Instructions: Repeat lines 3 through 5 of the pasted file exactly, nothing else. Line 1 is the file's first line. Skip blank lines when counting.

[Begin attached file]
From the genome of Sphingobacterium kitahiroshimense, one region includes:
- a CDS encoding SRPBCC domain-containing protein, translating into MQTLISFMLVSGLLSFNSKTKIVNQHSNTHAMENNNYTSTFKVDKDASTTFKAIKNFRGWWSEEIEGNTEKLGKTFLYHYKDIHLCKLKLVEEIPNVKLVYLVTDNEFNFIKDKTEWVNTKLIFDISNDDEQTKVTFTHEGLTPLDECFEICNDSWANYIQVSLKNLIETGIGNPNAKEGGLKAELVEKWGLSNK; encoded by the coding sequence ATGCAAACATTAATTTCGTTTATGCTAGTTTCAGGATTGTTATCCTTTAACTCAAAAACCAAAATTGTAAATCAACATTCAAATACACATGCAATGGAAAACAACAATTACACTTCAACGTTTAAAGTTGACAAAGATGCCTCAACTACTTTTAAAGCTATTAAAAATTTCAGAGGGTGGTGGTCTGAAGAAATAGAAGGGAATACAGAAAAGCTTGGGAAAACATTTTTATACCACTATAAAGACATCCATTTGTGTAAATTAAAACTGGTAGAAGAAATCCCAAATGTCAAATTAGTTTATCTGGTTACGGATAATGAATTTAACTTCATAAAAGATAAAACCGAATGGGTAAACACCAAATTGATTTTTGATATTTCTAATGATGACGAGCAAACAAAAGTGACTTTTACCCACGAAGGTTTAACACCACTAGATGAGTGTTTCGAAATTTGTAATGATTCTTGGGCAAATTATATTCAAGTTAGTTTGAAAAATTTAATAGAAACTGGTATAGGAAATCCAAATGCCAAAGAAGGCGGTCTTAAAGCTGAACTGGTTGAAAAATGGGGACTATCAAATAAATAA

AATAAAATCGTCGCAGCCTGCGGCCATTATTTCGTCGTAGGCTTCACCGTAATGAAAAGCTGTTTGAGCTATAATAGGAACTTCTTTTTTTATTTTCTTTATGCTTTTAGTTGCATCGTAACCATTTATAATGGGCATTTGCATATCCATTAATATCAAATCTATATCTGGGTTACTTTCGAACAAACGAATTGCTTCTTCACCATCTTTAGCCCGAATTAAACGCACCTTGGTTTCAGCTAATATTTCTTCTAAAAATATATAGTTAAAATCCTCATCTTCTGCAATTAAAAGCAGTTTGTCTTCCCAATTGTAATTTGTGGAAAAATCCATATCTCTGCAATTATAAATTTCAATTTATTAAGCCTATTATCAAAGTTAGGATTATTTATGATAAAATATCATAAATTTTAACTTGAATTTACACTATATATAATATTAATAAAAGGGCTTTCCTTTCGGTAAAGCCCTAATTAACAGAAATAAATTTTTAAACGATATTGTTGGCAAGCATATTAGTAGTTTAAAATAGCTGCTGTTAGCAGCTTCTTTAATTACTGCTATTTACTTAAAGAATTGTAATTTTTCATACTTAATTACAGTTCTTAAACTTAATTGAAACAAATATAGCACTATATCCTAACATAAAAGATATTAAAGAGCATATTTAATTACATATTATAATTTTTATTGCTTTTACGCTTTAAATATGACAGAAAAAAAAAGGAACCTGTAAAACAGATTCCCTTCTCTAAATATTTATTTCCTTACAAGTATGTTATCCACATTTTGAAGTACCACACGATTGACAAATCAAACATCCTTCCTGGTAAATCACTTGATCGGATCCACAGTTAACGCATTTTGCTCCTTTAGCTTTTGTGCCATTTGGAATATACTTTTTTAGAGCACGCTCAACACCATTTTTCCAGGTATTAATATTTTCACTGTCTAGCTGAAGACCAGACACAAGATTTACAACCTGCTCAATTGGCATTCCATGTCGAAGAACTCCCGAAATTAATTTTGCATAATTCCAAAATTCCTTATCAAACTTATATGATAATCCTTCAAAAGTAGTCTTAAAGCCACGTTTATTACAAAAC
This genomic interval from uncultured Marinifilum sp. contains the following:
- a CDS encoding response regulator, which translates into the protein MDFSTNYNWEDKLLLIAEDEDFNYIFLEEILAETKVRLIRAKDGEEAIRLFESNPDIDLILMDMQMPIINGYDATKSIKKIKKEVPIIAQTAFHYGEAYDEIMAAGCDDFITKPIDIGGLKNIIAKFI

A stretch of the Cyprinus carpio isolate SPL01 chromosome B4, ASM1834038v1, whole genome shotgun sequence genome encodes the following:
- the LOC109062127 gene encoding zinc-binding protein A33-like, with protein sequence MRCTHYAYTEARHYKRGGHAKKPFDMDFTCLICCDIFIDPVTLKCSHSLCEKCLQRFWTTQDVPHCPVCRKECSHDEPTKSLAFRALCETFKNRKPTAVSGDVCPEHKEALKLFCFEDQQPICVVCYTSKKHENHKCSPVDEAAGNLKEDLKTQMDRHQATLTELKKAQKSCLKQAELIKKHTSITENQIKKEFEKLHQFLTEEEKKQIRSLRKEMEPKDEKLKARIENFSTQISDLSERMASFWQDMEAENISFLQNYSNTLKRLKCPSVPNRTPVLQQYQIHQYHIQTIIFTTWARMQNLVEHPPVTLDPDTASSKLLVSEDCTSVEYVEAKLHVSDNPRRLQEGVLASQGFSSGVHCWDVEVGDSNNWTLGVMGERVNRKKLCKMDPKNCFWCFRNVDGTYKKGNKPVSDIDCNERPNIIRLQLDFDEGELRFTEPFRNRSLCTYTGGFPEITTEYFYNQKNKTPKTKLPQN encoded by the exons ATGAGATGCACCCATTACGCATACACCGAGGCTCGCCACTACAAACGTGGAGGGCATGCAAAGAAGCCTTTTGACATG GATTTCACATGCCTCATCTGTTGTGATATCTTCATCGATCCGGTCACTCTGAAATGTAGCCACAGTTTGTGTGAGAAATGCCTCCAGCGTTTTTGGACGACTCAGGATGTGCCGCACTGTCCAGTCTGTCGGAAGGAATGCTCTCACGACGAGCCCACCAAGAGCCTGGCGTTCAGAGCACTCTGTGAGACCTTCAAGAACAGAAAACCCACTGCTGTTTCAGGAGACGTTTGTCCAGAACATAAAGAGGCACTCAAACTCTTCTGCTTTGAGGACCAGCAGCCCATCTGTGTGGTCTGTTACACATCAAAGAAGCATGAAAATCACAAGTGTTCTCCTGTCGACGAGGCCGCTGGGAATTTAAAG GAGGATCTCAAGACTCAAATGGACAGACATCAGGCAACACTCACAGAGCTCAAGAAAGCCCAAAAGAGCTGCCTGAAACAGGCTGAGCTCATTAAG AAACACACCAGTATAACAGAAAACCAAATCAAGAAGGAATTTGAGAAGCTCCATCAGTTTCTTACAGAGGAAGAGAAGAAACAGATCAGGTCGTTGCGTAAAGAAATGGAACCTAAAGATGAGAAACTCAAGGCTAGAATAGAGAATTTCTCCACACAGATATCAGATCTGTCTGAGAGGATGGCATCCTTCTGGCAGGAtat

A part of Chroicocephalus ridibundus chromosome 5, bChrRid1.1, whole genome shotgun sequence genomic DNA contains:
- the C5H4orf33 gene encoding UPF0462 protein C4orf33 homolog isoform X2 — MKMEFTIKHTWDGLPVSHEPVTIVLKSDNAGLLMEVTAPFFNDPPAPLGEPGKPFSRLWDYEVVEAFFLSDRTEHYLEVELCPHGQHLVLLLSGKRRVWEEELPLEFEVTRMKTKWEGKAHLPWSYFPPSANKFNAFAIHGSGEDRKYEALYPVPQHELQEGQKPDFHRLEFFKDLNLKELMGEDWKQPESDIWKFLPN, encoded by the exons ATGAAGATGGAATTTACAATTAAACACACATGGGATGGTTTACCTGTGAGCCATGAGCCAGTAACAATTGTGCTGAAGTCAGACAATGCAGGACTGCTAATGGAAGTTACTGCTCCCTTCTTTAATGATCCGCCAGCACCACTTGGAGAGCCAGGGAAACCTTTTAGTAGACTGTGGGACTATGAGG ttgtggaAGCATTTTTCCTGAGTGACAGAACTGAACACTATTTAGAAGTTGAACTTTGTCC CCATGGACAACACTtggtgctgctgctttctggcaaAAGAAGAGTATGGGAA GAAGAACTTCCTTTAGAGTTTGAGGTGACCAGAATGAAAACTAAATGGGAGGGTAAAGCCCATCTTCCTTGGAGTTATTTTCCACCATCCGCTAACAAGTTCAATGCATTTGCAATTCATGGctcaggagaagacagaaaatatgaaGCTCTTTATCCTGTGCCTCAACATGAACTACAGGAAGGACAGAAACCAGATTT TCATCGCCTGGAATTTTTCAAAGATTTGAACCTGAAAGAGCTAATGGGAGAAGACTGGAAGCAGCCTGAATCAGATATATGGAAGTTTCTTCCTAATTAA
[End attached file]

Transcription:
AATAAAATCGTCGCAGCCTGCGGCCATTATTTCGTCGTAGGCTTCACCGTAATGAAAAGCTGTTTGAGCTATAATAGGAACTTCTTTTTTTATTTTCTTTATGCTTTTAGTTGCATCGTAACCATTTATAATGGGCATTTGCATATCCATTAATATCAAATCTATATCTGGGTTACTTTCGAACAAACGAATTGCTTCTTCACCATCTTTAGCCCGAATTAAACGCACCTTGGTTTCAGCTAATATTTCTTCTAAAAATATATAGTTAAAATCCTCATCTTCTGCAATTAAAAGCAGTTTGTCTTCCCAATTGTAATTTGTGGAAAAATCCATATCTCTGCAATTATAAATTTCAATTTATTAAGCCTATTATCAAAGTTAGGATTATTTATGATAAAATATCATAAATTTTAACTTGAATTTACACTATATATAATATTAATAAAAGGGCTTTCCTTTCGGTAAAGCCCTAATTAACAGAAATAAATTTTTAAACGATATTGTTGGCAAGCATATTAGTAGTTTAAAATAGCTGCTGTTAGCAGCTTCTTTAATTACTGCTATTTACTTAAAGAATTGTAATTTTTCATACTTAATTACAGTTCTTAAACTTAATTGAAACAAATATAGCACTATATCCTAACATAAAAGATATTAAAGAGCATATTTAATTACATATTATAATTTTTATTGCTTTTACGCTTTAAATATGACAGAAAAAAAAAGGAACCTGTAAAACAGATTCCCTTCTCTAAATATTTATTTCCTTACAAGTATGTTATCCACATTTTGAAGTACCACACGATTGACAAATCAAACATCCTTCCTGGTAAATCACTTGATCGGATCCACAGTTAACGCATTTTGCTCCTTTAGCTTTTGTGCCATTTGGAATATACTTTTTTAGAGCACGCTCAACACCATTTTTCCAGGTATTAATATTTTCACTGTCTAGCTGAAGACCAGACACAAGATTTACAACCTGCTCAATTGGCATTCCATGTCGAAGAACTCCCGAAATTAATTTTGCATAATTCCAAAATTCCTTATCAAACTTATATGATAATCCTTCAAAAGTAGTCTTAAAGCCACGTTTATTACAAAAC
This genomic interval from uncultured Marinifilum sp. contains the following:
- a CDS encoding response regulator, which translates into the protein MDFSTNYNWEDKLLLIAEDEDFNYIFLEEILAETKVRLIRAKDGEEAIRLFESNPDIDLILMDMQMPIINGYDATKSIKKIKKEVPIIAQTAFHYGEAYDEIMAAGCDDFITKPIDIGGLKNIIAKFI